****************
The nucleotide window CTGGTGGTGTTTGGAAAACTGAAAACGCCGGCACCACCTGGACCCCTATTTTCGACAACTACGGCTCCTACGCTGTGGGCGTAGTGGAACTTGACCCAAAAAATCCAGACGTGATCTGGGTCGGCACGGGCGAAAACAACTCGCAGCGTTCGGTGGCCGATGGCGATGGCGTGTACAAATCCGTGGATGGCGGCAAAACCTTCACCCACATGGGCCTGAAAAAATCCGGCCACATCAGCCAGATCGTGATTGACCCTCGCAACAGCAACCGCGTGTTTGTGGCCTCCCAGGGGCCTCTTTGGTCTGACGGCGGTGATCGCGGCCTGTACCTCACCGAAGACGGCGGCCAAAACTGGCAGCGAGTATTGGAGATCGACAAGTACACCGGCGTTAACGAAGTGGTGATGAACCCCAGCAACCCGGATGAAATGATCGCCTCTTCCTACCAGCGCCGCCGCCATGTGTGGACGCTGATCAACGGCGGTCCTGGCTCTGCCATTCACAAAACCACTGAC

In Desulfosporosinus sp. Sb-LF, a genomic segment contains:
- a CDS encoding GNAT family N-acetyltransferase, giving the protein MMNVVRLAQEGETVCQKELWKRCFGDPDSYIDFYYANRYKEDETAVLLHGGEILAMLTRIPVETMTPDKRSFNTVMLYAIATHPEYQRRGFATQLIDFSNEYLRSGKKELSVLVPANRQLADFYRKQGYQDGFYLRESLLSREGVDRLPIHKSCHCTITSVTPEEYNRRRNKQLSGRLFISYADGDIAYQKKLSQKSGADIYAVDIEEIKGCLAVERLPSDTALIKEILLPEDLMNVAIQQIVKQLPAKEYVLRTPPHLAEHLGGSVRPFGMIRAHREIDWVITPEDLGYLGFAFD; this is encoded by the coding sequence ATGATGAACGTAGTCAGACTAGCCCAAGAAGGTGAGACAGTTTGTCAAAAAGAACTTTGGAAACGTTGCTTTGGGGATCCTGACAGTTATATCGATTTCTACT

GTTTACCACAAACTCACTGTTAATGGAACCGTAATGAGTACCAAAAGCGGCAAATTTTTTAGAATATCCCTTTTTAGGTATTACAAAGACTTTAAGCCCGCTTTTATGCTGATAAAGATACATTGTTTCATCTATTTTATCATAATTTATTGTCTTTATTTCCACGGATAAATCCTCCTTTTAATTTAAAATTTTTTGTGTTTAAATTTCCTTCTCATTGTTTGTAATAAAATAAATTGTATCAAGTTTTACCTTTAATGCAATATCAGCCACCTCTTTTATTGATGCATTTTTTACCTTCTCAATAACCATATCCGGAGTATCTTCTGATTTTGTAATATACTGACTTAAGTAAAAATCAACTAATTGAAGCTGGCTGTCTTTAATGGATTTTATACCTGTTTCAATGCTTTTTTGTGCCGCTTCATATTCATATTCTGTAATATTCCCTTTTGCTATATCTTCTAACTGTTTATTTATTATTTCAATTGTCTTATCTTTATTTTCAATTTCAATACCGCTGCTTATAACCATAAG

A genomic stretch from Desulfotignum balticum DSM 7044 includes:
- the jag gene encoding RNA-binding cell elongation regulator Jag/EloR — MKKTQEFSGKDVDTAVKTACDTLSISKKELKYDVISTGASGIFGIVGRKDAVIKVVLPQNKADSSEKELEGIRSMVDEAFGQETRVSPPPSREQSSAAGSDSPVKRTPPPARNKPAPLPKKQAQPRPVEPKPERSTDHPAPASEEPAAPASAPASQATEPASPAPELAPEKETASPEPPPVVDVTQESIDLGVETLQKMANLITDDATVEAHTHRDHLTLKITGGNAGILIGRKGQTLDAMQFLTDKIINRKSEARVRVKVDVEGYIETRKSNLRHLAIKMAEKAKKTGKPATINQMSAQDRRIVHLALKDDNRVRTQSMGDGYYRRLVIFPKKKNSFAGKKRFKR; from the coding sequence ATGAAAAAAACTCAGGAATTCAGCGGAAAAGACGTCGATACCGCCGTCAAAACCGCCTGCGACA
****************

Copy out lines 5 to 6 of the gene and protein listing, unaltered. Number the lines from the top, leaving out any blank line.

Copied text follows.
A genomic stretch from Desulfotignum balticum DSM 7044 includes:
- the jag gene encoding RNA-binding cell elongation regulator Jag/EloR — MKKTQEFSGKDVDTAVKTACDTLSISKKELKYDVISTGASGIFGIVGRKDAVIKVVLPQNKADSSEKELEGIRSMVDEAFGQETRVSPPPSREQSSAAGSDSPVKRTPPPARNKPAPLPKKQAQPRPVEPKPERSTDHPAPASEEPAAPASAPASQATEPASPAPELAPEKETASPEPPPVVDVTQESIDLGVETLQKMANLITDDATVEAHTHRDHLTLKITGGNAGILIGRKGQTLDAMQFLTDKIINRKSEARVRVKVDVEGYIETRKSNLRHLAIKMAEKAKKTGKPATINQMSAQDRRIVHLALKDDNRVRTQSMGDGYYRRLVIFPKKKNSFAGKKRFKR; from the coding sequence ATGAAAAAAACTCAGGAATTCAGCGGAAAAGACGTCGATACCGCCGTCAAAACCGCCTGCGACA